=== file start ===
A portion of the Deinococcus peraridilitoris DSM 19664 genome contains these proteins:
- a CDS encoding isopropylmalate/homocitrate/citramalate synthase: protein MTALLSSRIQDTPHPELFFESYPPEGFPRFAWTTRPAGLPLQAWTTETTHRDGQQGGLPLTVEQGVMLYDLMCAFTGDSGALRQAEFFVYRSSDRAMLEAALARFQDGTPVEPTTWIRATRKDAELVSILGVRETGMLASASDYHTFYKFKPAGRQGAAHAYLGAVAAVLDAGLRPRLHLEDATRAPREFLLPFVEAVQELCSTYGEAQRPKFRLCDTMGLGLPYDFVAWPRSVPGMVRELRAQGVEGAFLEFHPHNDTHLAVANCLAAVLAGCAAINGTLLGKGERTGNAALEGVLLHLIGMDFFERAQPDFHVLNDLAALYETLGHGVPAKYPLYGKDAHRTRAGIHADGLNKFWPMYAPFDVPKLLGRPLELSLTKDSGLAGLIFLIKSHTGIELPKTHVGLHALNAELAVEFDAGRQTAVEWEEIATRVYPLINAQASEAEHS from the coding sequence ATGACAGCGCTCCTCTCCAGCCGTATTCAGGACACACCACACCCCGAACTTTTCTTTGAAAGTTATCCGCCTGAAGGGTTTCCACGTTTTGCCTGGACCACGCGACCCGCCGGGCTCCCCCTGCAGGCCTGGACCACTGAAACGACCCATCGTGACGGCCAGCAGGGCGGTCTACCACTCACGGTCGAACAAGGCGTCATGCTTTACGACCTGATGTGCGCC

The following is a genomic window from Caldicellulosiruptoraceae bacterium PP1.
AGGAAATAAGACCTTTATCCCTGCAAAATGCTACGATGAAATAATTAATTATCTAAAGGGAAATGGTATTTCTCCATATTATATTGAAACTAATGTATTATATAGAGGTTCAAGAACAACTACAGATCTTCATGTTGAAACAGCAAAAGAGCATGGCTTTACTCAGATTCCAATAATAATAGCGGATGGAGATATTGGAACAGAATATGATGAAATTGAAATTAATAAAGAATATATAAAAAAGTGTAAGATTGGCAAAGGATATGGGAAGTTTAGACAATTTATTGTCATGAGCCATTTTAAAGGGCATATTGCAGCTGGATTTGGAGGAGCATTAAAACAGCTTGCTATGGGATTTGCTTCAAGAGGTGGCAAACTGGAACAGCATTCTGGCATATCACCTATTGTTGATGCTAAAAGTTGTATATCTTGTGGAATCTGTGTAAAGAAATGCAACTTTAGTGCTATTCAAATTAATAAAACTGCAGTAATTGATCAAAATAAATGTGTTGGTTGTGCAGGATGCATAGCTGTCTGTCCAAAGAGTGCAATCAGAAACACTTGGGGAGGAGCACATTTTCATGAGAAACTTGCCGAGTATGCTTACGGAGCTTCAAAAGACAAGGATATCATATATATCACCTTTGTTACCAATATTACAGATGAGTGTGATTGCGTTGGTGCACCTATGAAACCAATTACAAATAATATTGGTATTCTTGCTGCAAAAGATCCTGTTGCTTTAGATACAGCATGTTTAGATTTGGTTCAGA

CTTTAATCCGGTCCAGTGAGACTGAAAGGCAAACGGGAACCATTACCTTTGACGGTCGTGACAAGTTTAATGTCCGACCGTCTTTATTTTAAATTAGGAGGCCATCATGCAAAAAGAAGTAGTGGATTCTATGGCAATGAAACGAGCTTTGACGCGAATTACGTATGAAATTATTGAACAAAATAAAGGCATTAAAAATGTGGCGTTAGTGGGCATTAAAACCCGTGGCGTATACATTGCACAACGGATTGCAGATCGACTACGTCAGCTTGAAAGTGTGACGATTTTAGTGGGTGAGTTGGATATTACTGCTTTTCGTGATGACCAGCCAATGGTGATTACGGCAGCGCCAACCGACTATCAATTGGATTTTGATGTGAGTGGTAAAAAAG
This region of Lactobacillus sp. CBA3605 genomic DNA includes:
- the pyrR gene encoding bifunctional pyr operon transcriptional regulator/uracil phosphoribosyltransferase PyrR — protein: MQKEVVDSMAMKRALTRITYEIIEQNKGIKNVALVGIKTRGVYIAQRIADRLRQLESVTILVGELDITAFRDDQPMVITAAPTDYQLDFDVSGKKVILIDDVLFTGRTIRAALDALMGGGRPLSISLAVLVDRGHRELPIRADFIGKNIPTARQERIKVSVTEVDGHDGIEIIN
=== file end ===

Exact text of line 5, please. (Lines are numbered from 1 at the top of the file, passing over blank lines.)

CTTTAATCCGGTCCAGTGAGACTGAAAGGCAAACGGGAACCATTACCTTTGACGGTCGTGACAAGTTTAATGTCCGACCGTCTTTATTTTAAATTAGGAGGCCATCATGCAAAAAGAAGTAGTGGATTCTATGGCAATGAAACGAGCTTTGACGCGAATTACGTATGAAATTATTGAACAAAATAAAGGCATTAAAAATGTGGCGTTAGTGGGCATTAAAACCCGTGGCGTATACATTGCACAACGGATTGCAGATCGACTACGTCAGCTTGAAAGTGTGACGATTTTAGTGGGTGAGTTGGATATTACTGCTTTTCGTGATGACCAGCCAATGGTGATTACGGCAGCGCCAACCGACTATCAATTGGATTTTGATGTGAGTGGTAAAAAAG